Part of our misunderstanding of the Spirit has come from a reaction to and a push for glory for self. The first way this has happened is that we have seen others try to bring glory to themselves through a display of the Spirit’s power and it has turned us off. That is what I referred to as “doctrinal whiplash” in the first post. The second way bringing glory to self develops a misunderstanding of the Spirit is related to my second point in the first post – a lock box Christianity where we feel we have everything nailed down. This is a very prideful move that brings glory to self through the declaration that we have it all right and that status quo is a spiritual ideal.
The Spirit does not exist to keep the status quo. The Spirit exists for two primary reasons. The first has to do with Christ – to bring glory to Him (as Frank pointed out in John 16). The second has to do with us – to act as our counselor/comforter (John 14:26). When we revel and glory in our own spiritual maturity we quench the Spirit because we leave little room for him to accomplish these two primary objectives. We quench His bringing glory to Christ because through pride we are trying to bring glory to self instead of Christ and we find we no longer need a counselor or a comforter because we have God all figured out.
When God’s love is taken for granted, we paint Him into a corner and rob Him of the opportunity to love us in a NEW AND SURPRISING way, and faith begins to shrivel and shrink. When I become so spiritually advanced that Abba is old hat, then the Father has been had, Jesus has been tamed, the Spirit has been corralled, and the Pentecostal fire has been extinguished. Evangelical faith is the antithesis of lukewarmness: It always means a profound dissatisfaction with our present state. – Brennan Manning, Ragamuffin Gospel, 167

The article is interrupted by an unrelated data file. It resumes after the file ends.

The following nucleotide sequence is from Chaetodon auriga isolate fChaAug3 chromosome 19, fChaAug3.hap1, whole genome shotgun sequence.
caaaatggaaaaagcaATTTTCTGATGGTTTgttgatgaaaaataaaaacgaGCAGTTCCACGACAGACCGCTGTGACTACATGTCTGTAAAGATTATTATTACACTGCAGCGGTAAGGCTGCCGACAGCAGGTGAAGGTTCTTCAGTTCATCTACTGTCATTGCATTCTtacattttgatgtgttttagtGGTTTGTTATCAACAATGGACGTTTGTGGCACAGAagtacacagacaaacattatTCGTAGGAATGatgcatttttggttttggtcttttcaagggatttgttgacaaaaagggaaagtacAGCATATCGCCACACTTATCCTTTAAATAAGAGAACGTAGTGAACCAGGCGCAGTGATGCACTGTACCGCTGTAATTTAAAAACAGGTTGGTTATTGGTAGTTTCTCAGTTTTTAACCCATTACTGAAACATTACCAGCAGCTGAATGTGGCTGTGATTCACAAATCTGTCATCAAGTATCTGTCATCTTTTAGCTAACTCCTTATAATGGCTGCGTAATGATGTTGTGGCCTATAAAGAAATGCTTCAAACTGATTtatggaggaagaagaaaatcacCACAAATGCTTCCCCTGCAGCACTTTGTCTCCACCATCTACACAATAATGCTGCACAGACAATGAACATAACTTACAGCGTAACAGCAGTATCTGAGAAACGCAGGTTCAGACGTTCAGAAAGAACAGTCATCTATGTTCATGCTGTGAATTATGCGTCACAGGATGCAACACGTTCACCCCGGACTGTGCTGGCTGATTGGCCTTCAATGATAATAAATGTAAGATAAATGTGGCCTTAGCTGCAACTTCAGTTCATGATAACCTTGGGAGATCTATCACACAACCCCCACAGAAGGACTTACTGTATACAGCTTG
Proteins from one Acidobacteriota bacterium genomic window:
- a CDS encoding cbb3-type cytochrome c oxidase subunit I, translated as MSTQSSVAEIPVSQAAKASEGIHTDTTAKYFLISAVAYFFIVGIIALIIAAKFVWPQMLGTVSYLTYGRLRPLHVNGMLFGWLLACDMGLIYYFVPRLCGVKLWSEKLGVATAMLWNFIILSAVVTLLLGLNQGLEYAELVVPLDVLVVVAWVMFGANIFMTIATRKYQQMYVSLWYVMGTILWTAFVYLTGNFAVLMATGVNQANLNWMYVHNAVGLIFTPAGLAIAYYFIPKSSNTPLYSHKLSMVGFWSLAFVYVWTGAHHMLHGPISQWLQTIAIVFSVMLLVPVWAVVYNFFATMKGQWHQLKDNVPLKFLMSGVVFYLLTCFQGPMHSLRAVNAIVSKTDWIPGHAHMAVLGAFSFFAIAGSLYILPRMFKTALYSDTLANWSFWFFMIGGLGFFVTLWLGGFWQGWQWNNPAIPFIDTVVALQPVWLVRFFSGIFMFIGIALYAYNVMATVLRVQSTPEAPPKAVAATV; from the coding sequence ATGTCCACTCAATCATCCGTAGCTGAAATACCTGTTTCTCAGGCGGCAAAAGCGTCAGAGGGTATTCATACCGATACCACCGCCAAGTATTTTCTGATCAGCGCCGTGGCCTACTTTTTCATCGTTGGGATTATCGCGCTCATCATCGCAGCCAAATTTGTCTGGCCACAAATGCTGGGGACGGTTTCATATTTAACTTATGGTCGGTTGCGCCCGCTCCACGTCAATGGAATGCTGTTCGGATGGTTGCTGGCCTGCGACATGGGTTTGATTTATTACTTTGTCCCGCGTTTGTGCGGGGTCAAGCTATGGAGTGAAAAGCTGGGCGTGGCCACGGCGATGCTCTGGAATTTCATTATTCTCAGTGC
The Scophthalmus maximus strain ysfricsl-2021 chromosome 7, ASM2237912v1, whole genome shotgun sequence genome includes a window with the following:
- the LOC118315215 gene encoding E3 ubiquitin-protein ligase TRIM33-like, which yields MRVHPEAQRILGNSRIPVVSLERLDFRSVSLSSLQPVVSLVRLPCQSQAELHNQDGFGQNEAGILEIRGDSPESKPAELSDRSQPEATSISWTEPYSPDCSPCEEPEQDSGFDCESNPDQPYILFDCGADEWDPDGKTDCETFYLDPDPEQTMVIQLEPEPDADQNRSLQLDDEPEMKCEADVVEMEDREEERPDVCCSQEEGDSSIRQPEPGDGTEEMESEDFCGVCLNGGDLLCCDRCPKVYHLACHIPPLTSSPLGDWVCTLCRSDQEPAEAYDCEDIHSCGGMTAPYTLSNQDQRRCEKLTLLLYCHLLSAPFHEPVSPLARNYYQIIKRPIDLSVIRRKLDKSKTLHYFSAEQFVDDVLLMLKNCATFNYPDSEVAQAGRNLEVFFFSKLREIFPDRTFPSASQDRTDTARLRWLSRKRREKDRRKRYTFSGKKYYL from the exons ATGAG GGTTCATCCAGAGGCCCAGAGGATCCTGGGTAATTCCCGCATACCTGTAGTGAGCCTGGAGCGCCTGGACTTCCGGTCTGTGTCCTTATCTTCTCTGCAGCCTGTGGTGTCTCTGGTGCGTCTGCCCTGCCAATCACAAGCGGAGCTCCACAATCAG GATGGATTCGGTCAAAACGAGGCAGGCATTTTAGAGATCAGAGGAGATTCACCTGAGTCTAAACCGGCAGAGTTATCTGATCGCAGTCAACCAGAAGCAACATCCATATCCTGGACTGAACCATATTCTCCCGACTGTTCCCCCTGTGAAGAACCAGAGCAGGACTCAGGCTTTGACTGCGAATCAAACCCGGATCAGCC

Maybe we have missed out on understanding our need for the Spirit because we have been too satisfied with status quo spirituality. Don’t challenge me, don’t take me any place new, just leave me alone and let me hold on tight to this little lock box I like to keep God in. Fear paralyzes and grips. It poisons and stagnates the soul. The freedom of the Gospel of Christ liberates us to take God at His Word. It enables us to dream bigger than lock boxes and humbles us so completely that we begin to understand that our need for the Spirit is even bigger than we could have ever imagined.